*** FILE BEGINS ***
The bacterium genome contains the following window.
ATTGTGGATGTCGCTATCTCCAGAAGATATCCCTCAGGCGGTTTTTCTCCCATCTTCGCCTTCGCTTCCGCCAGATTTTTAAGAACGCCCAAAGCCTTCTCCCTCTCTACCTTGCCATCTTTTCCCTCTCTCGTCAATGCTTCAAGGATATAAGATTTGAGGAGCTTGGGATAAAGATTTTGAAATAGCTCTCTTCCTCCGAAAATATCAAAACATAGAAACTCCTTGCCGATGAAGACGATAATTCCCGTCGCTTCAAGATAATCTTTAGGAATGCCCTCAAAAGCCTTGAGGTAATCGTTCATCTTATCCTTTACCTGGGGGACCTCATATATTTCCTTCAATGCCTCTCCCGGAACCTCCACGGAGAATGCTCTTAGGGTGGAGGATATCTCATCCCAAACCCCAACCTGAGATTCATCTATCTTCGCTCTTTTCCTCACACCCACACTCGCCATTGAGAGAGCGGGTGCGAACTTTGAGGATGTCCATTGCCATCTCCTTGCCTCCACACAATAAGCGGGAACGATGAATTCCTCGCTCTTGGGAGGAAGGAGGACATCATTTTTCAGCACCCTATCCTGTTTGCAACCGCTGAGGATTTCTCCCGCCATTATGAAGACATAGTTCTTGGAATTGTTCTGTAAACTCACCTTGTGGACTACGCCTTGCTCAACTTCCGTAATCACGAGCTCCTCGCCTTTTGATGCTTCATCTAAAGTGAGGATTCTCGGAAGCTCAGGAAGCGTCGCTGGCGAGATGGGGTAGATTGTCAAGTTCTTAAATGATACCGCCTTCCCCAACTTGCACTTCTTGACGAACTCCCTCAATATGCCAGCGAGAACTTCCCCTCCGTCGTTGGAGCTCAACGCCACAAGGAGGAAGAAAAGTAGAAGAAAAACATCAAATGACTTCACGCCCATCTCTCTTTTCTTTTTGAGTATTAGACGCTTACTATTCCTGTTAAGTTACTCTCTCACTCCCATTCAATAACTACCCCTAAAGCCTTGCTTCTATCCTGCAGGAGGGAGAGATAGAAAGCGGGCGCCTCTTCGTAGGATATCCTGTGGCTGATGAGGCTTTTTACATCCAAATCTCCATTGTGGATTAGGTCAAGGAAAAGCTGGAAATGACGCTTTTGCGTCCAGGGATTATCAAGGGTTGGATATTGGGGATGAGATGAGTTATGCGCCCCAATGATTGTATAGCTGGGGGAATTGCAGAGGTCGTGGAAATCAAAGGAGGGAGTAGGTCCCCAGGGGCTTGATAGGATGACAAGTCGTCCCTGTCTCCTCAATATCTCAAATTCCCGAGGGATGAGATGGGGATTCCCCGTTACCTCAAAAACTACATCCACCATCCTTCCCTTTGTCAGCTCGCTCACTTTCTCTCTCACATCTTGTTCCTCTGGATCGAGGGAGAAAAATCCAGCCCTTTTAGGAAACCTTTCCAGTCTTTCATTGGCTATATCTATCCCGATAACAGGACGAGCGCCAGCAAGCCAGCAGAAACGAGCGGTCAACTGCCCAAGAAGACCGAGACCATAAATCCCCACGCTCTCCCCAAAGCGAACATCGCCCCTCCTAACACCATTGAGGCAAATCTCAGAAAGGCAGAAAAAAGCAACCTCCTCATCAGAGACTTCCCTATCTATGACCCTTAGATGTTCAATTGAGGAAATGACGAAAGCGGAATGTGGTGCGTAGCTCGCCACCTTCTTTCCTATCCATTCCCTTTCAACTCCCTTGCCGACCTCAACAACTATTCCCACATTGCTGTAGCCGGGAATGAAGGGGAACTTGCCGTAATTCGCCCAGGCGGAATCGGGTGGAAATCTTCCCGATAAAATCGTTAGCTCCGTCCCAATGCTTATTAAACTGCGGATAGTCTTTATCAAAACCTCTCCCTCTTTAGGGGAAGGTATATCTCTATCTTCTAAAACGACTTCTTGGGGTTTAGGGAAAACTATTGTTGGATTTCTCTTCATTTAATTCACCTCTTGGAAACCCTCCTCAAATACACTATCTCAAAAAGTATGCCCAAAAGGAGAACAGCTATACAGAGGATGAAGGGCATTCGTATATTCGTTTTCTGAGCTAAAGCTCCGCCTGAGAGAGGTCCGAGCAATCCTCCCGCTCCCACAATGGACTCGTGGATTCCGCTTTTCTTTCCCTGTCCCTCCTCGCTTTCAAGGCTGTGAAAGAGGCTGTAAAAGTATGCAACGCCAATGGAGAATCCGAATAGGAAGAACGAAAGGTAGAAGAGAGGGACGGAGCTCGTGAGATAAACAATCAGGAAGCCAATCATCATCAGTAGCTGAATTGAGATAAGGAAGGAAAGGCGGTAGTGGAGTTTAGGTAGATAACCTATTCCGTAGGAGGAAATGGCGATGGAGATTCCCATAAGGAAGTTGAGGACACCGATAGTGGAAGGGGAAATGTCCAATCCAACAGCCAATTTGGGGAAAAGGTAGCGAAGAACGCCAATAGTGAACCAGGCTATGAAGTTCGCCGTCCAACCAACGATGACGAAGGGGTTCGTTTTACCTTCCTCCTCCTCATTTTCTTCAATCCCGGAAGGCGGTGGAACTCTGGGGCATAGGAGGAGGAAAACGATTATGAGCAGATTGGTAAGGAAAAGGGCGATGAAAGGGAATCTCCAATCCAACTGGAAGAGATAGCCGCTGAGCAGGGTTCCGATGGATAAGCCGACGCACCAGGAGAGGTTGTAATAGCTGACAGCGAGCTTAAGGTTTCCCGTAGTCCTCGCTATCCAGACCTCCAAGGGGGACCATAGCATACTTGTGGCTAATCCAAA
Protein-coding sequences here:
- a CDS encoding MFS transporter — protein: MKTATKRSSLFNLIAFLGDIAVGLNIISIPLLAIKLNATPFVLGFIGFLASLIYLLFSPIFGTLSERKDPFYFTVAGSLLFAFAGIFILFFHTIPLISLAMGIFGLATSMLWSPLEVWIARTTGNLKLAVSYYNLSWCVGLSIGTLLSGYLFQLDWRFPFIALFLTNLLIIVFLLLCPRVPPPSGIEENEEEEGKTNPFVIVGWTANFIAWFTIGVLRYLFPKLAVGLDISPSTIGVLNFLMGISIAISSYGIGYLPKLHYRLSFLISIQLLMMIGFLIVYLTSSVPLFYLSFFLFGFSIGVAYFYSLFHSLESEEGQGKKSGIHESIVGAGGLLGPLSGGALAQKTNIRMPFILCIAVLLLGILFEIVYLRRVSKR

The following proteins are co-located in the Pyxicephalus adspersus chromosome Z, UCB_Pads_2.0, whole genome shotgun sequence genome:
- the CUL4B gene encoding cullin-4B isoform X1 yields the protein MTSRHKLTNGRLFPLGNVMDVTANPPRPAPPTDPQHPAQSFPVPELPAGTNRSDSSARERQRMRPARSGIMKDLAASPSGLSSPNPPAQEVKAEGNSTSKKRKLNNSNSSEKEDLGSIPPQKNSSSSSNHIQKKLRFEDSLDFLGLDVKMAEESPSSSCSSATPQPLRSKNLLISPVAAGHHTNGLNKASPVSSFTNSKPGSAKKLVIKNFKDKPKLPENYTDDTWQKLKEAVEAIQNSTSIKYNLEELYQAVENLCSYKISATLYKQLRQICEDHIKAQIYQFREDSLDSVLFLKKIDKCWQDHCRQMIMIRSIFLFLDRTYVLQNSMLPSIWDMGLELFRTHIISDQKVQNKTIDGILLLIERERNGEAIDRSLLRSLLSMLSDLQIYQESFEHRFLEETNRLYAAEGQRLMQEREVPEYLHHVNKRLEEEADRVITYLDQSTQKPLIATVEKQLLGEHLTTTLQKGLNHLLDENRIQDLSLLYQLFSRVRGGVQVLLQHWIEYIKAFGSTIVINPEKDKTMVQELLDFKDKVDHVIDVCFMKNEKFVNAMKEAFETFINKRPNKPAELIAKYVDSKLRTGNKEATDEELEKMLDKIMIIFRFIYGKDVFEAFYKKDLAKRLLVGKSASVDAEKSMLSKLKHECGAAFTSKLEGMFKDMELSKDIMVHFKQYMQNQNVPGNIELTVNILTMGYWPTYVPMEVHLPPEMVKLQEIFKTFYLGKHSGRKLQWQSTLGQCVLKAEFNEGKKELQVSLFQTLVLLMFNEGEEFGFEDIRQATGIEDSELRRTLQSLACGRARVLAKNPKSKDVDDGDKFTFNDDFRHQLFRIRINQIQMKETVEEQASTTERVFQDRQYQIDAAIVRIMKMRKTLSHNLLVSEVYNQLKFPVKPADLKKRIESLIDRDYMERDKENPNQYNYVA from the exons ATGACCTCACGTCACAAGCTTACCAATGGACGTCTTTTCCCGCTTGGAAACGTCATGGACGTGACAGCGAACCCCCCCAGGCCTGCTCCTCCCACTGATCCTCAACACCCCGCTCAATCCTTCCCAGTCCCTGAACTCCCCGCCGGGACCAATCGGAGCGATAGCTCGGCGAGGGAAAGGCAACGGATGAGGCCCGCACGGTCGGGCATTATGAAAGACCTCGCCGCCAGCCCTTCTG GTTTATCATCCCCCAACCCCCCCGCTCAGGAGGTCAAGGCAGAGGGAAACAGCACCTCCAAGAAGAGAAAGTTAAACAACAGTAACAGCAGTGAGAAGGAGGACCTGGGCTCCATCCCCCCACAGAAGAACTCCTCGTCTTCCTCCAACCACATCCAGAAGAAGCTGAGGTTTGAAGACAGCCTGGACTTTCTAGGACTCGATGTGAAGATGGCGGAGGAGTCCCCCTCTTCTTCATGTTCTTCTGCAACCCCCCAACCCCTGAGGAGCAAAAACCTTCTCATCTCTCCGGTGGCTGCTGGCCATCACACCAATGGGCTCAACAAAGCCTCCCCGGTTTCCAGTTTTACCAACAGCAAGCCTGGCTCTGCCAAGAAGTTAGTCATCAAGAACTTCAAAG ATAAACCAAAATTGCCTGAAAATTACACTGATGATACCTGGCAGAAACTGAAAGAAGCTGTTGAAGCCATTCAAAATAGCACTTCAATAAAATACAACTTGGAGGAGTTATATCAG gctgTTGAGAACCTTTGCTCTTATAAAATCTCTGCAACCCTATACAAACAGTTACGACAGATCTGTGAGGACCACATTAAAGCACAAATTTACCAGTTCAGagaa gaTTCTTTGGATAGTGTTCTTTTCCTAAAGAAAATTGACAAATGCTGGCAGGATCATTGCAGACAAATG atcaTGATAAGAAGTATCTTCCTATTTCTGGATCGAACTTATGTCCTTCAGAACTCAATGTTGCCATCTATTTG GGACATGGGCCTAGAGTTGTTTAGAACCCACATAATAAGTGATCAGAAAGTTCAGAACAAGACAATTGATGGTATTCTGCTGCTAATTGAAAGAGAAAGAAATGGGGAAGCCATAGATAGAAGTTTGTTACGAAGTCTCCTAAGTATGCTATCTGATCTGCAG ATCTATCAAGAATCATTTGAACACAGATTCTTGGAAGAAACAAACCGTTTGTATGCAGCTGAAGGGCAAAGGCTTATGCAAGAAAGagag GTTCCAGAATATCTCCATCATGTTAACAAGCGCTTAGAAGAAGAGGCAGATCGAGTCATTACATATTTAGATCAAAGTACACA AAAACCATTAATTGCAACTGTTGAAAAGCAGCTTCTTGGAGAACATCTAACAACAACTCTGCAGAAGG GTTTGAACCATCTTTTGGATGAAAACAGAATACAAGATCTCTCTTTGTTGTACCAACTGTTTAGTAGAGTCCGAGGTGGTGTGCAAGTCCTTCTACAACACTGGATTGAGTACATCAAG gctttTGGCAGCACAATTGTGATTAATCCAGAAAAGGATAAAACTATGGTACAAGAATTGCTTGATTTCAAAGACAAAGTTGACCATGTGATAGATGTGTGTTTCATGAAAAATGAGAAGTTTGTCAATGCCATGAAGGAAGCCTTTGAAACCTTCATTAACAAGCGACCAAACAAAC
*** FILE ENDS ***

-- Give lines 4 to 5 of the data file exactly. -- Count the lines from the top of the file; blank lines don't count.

- a CDS encoding MFS transporter — protein: MKTATKRSSLFNLIAFLGDIAVGLNIISIPLLAIKLNATPFVLGFIGFLASLIYLLFSPIFGTLSERKDPFYFTVAGSLLFAFAGIFILFFHTIPLISLAMGIFGLATSMLWSPLEVWIARTTGNLKLAVSYYNLSWCVGLSIGTLLSGYLFQLDWRFPFIALFLTNLLIIVFLLLCPRVPPPSGIEENEEEEGKTNPFVIVGWTANFIAWFTIGVLRYLFPKLAVGLDISPSTIGVLNFLMGISIAISSYGIGYLPKLHYRLSFLISIQLLMMIGFLIVYLTSSVPLFYLSFFLFGFSIGVAYFYSLFHSLESEEGQGKKSGIHESIVGAGGLLGPLSGGALAQKTNIRMPFILCIAVLLLGILFEIVYLRRVSKR

The following proteins are co-located in the Pyxicephalus adspersus chromosome Z, UCB_Pads_2.0, whole genome shotgun sequence genome: